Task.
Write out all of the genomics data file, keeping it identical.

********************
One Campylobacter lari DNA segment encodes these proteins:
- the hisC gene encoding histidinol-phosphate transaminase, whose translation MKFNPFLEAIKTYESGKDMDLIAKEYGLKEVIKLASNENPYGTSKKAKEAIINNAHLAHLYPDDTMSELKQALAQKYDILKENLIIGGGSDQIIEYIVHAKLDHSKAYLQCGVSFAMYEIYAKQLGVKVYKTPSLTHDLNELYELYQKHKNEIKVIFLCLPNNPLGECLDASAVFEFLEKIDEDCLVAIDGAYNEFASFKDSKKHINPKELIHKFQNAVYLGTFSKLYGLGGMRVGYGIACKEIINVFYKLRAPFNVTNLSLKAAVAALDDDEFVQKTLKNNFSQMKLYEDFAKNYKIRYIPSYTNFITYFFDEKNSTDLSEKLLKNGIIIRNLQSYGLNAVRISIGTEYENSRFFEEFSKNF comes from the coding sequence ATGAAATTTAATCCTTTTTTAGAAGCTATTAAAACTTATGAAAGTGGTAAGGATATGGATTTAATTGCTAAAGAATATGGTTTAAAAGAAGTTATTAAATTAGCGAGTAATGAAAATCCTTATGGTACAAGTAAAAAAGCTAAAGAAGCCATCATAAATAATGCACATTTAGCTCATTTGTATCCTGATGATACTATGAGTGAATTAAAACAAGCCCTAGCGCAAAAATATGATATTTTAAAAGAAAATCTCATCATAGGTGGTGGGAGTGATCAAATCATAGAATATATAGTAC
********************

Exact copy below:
One Campylobacter lari DNA segment encodes these proteins:
- the hisC gene encoding histidinol-phosphate transaminase, whose translation MKFNPFLEAIKTYESGKDMDLIAKEYGLKEVIKLASNENPYGTSKKAKEAIINNAHLAHLYPDDTMSELKQALAQKYDILKENLIIGGGSDQIIEYIVHAKLDHSKAYLQCGVSFAMYEIYAKQLGVKVYKTPSLTHDLNELYELYQKHKNEIKVIFLCLPNNPLGECLDASAVFEFLEKIDEDCLVAIDGAYNEFASFKDSKKHINPKELIHKFQNAVYLGTFSKLYGLGGMRVGYGIACKEIINVFYKLRAPFNVTNLSLKAAVAALDDDEFVQKTLKNNFSQMKLYEDFAKNYKIRYIPSYTNFITYFFDEKNSTDLSEKLLKNGIIIRNLQSYGLNAVRISIGTEYENSRFFEEFSKNF comes from the coding sequence ATGAAATTTAATCCTTTTTTAGAAGCTATTAAAACTTATGAAAGTGGTAAGGATATGGATTTAATTGCTAAAGAATATGGTTTAAAAGAAGTTATTAAATTAGCGAGTAATGAAAATCCTTATGGTACAAGTAAAAAAGCTAAAGAAGCCATCATAAATAATGCACATTTAGCTCATTTGTATCCTGATGATACTATGAGTGAATTAAAACAAGCCCTAGCGCAAAAATATGATATTTTAAAAGAAAATCTCATCATAGGTGGTGGGAGTGATCAAATCATAGAATATATAGTAC